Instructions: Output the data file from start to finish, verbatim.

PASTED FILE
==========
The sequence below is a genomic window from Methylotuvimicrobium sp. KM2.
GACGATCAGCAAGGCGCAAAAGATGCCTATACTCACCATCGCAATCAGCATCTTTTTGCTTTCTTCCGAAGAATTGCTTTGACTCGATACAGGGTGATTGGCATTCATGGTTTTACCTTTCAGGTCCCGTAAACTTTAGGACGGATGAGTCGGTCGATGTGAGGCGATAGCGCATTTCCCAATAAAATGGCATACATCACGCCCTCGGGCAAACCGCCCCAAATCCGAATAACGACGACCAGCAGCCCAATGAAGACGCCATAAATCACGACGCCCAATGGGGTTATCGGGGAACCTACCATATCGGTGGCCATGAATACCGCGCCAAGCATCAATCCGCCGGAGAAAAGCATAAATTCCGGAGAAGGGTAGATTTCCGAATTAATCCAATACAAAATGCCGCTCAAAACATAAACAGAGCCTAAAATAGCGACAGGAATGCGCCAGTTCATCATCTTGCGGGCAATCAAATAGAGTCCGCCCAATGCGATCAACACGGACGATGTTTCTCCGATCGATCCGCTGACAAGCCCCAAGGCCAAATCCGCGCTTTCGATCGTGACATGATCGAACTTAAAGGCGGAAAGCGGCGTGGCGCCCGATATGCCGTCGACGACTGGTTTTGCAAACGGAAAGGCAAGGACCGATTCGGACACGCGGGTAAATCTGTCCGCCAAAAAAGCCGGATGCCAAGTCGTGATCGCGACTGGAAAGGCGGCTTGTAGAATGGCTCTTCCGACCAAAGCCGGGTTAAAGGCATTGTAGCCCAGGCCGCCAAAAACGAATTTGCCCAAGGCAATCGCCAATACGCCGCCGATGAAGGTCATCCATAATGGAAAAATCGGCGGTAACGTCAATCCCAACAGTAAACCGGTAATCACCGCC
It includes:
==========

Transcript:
The sequence below is a genomic window from Methylotuvimicrobium sp. KM2.
GACGATCAGCAAGGCGCAAAAGATGCCTATACTCACCATCGCAATCAGCATCTTTTTGCTTTCTTCCGAAGAATTGCTTTGACTCGATACAGGGTGATTGGCATTCATGGTTTTACCTTTCAGGTCCCGTAAACTTTAGGACGGATGAGTCGGTCGATGTGAGGCGATAGCGCATTTCCCAATAAAATGGCATACATCACGCCCTCGGGCAAACCGCCCCAAATCCGAATAACGACGACCAGCAGCCCAATGAAGACGCCATAAATCACGACGCCCAATGGGGTTATCGGGGAACCTACCATATCGGTGGCCATGAATACCGCGCCAAGCATCAATCCGCCGGAGAAAAGCATAAATTCCGGAGAAGGGTAGATTTCCGAATTAATCCAATACAAAATGCCGCTCAAAACATAAACAGAGCCTAAAATAGCGACAGGAATGCGCCAGTTCATCATCTTGCGGGCAATCAAATAGAGTCCGCCCAATGCGATCAACACGGACGATGTTTCTCCGATCGATCCGCTGACAAGCCCCAAGGCCAAATCCGCGCTTTCGATCGTGACATGATCGAACTTAAAGGCGGAAAGCGGCGTGGCGCCCGATATGCCGTCGACGACTGGTTTTGCAAACGGAAAGGCAAGGACCGATTCGGACACGCGGGTAAATCTGTCCGCCAAAAAAGCCGGATGCCAAGTCGTGATCGCGACTGGAAAGGCGGCTTGTAGAATGGCTCTTCCGACCAAAGCCGGGTTAAAGGCATTGTAGCCCAGGCCGCCAAAAACGAATTTGCCCAAGGCAATCGCCAATACGCCGCCGATGAAGGTCATCCATAATGGAAAAATCGGCGGTAACGTCAATCCCAACAGTAAACCGGTAATCACCGCC
It includes: